After spending the better part of last year penning The Diana Chronicles in relative isolation at her beach house, erstwhile New Yorker editor Tina Brown is, at least for the time being, happy to soak up the odd wingding.
"I didn't want to go back into my cave right away, if you know what I mean. I'm sure I will do another book, but I just wanted to give myself the fall to cruise and play a little bit, because it's been a long time," said Ms. Brown, 53. She was speaking to The Transom in the Jazz at Lincoln Center's sixth-floor reception hall, where Events of the Heart-a charity for women with or at risk of contracting heart disease-threw a benefit gala on Monday, October 1.
"I actually don't want to go back into that bit of a cave just yet," she said again, with added emphasis.
While Ms. Brown is apparently enjoying the time off, she did say that she plans to a sign another book deal in the next month or two. Another biography, perhaps? "Maybe, I'm not sure. I'm playing at the moment," she said.
A few yards away, actor Bob Balaban, wearing his signature circular specs, stood dishing with power publicist Peggy Siegal. He said he was thrilled to begin filming an HBO project called Recount, about the 2000 presidential election fiasco in Florida, in a few weeks. Recount aside, he was most eager to talk about this year's Bernard and Doris (about tobacco billionaire Doris Duke's relationship with her gay butler), which he directed and produced. The film costars Susan Sarandon and Ralph Fiennes.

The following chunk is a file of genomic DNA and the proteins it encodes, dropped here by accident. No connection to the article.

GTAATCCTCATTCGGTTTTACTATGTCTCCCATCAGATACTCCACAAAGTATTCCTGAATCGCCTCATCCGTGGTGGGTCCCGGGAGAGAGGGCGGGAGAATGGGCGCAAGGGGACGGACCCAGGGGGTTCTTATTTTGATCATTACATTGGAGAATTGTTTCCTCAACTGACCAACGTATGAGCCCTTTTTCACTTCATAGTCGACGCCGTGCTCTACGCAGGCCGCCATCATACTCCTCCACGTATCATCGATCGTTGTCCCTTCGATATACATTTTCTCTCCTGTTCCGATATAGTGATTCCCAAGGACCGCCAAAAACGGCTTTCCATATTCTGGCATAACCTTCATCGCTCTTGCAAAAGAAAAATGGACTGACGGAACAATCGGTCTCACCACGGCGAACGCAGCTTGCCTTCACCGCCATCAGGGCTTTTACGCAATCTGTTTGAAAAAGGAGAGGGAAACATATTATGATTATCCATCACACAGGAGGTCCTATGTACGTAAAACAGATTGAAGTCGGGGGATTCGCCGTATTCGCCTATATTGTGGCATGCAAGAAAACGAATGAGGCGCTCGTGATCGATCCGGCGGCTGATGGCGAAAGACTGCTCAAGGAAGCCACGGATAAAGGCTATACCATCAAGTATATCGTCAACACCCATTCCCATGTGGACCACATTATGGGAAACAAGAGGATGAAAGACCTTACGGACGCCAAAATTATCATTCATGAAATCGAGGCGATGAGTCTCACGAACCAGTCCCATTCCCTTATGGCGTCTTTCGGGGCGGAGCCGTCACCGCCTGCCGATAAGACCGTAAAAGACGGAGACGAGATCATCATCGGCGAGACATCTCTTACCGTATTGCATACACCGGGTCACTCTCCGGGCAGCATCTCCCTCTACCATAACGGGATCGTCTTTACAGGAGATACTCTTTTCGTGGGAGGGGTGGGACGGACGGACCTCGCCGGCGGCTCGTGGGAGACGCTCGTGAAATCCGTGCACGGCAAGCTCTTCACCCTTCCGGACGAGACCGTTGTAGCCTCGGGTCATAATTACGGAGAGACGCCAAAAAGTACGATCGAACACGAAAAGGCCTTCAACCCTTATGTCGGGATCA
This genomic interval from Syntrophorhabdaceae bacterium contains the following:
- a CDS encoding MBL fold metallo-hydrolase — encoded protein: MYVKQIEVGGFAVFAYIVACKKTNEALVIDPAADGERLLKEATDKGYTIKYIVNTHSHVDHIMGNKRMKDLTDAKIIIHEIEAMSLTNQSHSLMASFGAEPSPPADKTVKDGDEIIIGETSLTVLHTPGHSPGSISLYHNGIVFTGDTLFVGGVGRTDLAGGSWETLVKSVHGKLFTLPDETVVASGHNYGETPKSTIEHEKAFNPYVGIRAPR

"When two great actors get together and spend a lot of time together on screen, it's a fine thing to watch. It's kind of like sex, but no sex happens, but it's kind of like sex," Mr. Balaban, 62, said with a giggle. But can we look forward to seeing him in another Christopher Guest mockumentary any time soon? "We don't know. They call us and then we find out and then we all leave. If [Mr. Guest] calls, oh yeah!" he said.
Later in the evening, playwright Doug Wright was stopping by the bar with his partner, David. Mr. Wright offered that he was thrilled to offer his support to the cardiac charity-he wrote a short play that would be performed later in the evening-but, apparently, that's all in a day's work.
"Most of my activism finds its expression in my work. I wrote a play called I Am My Own Wife, which advocates tolerance and it's just been played in Eastern Europe and its one of the first plays ever to be produced over there that actively addresses homosexuality, so that's been a great satisfaction!" he said.
For the moment, though, Mr. Wright said he is focusing on his work for the Broadway revival of Disney's The Little Mermaid. "It's the first time I've ever worked on a show that has a giant bubble machine and confetti canons, so you might say it's a welcome vacation from these weightier issues!"